I recently spoke to Zakiya Mabery, founder of B. Global Diversity & Inclusion Strategic Planning, to spark an action-oriented conversation in philanthropy about including the needs and voices of the disability community in efforts to combat systemic racism.
As I sought out the voices of people of color doing this work, a trend started to emerge: A vast majority of the people most visibly working on disability justice are contracted consultants.
One such consultant is Vilissa Thompson, LMSW. A macro social worker, disability rights consultant and founder of Ramp Your Voice, Thompson has worked on disability rights issues for about 7 years without grant support.
Thompson said this was an intentional decision because there are many regulations and rules governing nonprofits, as well as burdensome processes to acquire philanthropic resources.
She believes the nonprofit path isn’t as appropriate for her work; incorporating as an LLC gives her more independence and does not come with the constant struggle to fundraise from grantmakers and other donors as a Black disabled woman.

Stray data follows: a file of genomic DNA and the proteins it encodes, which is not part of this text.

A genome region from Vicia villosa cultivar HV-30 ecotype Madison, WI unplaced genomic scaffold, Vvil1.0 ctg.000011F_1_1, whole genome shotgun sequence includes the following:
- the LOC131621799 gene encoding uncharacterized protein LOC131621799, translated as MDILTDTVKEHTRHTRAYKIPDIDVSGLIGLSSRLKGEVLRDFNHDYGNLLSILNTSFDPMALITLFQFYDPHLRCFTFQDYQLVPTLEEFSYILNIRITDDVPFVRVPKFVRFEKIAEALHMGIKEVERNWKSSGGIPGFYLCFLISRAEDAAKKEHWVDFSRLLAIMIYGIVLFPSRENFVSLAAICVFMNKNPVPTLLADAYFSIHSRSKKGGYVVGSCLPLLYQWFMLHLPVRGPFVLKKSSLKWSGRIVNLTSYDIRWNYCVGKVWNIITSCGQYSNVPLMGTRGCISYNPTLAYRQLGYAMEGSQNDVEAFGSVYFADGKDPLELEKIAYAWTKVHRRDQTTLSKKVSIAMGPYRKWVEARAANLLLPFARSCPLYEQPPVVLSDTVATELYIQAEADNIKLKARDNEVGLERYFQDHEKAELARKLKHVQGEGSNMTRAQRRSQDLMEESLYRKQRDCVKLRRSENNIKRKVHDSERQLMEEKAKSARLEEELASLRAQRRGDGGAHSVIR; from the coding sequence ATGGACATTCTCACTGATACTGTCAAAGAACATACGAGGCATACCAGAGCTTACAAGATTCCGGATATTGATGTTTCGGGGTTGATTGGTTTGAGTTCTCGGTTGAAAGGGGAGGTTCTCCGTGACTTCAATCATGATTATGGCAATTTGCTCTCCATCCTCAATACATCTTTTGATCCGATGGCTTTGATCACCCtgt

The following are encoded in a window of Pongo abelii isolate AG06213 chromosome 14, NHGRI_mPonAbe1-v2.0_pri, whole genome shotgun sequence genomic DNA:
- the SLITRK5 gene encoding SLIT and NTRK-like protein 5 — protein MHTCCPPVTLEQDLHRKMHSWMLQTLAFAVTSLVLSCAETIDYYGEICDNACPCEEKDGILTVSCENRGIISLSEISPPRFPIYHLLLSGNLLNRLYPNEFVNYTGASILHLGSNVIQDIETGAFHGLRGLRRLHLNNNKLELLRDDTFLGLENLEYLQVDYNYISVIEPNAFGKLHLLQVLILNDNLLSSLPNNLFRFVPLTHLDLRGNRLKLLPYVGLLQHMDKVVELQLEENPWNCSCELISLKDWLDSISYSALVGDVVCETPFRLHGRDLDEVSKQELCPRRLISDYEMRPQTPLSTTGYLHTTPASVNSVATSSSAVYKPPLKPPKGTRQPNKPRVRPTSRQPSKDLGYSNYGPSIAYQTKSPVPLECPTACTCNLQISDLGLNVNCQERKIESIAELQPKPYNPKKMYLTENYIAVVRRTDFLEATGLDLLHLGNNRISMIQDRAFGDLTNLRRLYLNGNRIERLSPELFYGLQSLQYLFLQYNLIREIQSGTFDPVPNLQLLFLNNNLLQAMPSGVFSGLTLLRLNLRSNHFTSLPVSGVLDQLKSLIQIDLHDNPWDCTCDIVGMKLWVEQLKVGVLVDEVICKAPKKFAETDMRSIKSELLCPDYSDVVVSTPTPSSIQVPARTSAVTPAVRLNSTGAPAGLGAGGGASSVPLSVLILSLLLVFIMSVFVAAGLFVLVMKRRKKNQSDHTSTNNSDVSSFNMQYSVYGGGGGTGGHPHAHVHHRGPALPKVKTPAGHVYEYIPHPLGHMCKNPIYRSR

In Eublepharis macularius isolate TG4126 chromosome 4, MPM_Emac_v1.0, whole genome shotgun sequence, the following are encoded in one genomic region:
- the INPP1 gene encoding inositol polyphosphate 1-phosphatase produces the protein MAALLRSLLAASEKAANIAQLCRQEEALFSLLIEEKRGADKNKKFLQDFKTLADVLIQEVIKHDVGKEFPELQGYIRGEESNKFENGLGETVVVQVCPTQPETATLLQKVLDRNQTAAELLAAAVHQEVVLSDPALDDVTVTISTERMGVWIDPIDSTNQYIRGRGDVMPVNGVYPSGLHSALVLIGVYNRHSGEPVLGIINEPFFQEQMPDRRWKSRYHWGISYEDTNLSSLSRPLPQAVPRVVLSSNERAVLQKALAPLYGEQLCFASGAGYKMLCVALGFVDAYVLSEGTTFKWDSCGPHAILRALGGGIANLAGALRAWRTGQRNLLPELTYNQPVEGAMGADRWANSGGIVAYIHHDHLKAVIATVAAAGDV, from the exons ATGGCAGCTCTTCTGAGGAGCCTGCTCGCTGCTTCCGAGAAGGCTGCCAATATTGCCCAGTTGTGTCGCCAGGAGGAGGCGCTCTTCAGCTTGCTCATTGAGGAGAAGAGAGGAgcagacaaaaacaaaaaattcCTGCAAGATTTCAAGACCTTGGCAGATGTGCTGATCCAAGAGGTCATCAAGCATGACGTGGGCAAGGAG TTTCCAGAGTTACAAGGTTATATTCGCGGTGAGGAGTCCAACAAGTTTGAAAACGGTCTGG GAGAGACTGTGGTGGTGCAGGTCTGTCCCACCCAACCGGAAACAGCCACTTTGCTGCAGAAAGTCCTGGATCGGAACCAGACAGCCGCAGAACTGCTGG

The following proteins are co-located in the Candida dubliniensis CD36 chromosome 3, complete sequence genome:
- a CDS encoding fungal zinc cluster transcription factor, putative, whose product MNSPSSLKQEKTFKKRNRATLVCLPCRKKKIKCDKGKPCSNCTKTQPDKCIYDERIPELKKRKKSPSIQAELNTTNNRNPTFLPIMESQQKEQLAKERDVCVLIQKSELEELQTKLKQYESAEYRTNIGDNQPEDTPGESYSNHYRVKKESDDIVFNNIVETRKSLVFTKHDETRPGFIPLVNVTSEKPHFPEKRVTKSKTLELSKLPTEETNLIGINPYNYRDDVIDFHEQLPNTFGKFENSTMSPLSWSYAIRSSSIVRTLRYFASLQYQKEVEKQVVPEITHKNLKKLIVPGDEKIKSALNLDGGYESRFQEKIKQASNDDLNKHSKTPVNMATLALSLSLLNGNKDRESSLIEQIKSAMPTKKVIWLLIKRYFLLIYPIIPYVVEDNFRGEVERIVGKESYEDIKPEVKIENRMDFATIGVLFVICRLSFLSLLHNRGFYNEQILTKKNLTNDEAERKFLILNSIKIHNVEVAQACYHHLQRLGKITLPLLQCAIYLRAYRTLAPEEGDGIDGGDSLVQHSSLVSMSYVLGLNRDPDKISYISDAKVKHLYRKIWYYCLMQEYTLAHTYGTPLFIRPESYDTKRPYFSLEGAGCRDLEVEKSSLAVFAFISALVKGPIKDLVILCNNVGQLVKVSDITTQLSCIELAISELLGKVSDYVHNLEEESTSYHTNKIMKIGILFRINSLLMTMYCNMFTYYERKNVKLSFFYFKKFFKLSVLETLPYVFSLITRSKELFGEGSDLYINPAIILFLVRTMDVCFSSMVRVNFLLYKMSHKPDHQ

Much like society’s historical view of disability is that those with them are prevented from succeeding, funders relied on outdated assumptions when determining which groups to fund.
“Foundations and donors disregard … leaders because these individuals seem to lack the educational credentials or formal capacity that grantmakers expect from experienced nonprofit executives,” our ATSG research found.
However, “the capacity to effectively relate to, persuade and represent communities is more important than the capacity to write a grant proposal or speak a funder’s language.”
The structure of how Thompson gets paid doesn’t impact the professional joy that she gets from the work. For her, working with the Movement for Black Lives — a nonprofit-based movement — as an accessibility consultant for virtual events has been a positive experience.
Read the full article about disability justice by Adam Fishbein at the National Committee for Responsive Philanthropy.